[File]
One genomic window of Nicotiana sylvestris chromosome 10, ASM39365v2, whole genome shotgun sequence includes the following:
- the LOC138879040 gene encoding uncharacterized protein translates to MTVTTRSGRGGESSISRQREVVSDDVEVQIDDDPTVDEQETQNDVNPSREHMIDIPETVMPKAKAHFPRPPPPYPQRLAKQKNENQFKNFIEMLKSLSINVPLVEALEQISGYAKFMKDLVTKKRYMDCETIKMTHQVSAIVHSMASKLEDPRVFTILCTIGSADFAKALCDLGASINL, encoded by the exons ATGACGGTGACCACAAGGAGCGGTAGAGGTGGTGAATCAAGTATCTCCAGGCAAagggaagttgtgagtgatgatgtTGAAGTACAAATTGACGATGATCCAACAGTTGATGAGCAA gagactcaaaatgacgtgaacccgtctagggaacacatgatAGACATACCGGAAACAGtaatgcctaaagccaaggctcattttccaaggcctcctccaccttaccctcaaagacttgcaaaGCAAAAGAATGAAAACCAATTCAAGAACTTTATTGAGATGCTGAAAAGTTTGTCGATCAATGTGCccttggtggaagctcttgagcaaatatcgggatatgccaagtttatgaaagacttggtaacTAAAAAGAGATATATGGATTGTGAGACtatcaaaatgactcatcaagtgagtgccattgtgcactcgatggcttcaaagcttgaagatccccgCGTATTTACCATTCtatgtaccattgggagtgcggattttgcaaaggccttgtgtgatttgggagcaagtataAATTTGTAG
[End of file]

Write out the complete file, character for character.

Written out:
One genomic window of Nicotiana sylvestris chromosome 10, ASM39365v2, whole genome shotgun sequence includes the following:
- the LOC138879040 gene encoding uncharacterized protein translates to MTVTTRSGRGGESSISRQREVVSDDVEVQIDDDPTVDEQETQNDVNPSREHMIDIPETVMPKAKAHFPRPPPPYPQRLAKQKNENQFKNFIEMLKSLSINVPLVEALEQISGYAKFMKDLVTKKRYMDCETIKMTHQVSAIVHSMASKLEDPRVFTILCTIGSADFAKALCDLGASINL, encoded by the exons ATGACGGTGACCACAAGGAGCGGTAGAGGTGGTGAATCAAGTATCTCCAGGCAAagggaagttgtgagtgatgatgtTGAAGTACAAATTGACGATGATCCAACAGTTGATGAGCAA gagactcaaaatgacgtgaacccgtctagggaacacatgatAGACATACCGGAAACAGtaatgcctaaagccaaggctcattttccaaggcctcctccaccttaccctcaaagacttgcaaaGCAAAAGAATGAAAACCAATTCAAGAACTTTATTGAGATGCTGAAAAGTTTGTCGATCAATGTGCccttggtggaagctcttgagcaaatatcgggatatgccaagtttatgaaagacttggtaacTAAAAAGAGATATATGGATTGTGAGACtatcaaaatgactcatcaagtgagtgccattgtgcactcgatggcttcaaagcttgaagatccccgCGTATTTACCATTCtatgtaccattgggagtgcggattttgcaaaggccttgtgtgatttgggagcaagtataAATTTGTAG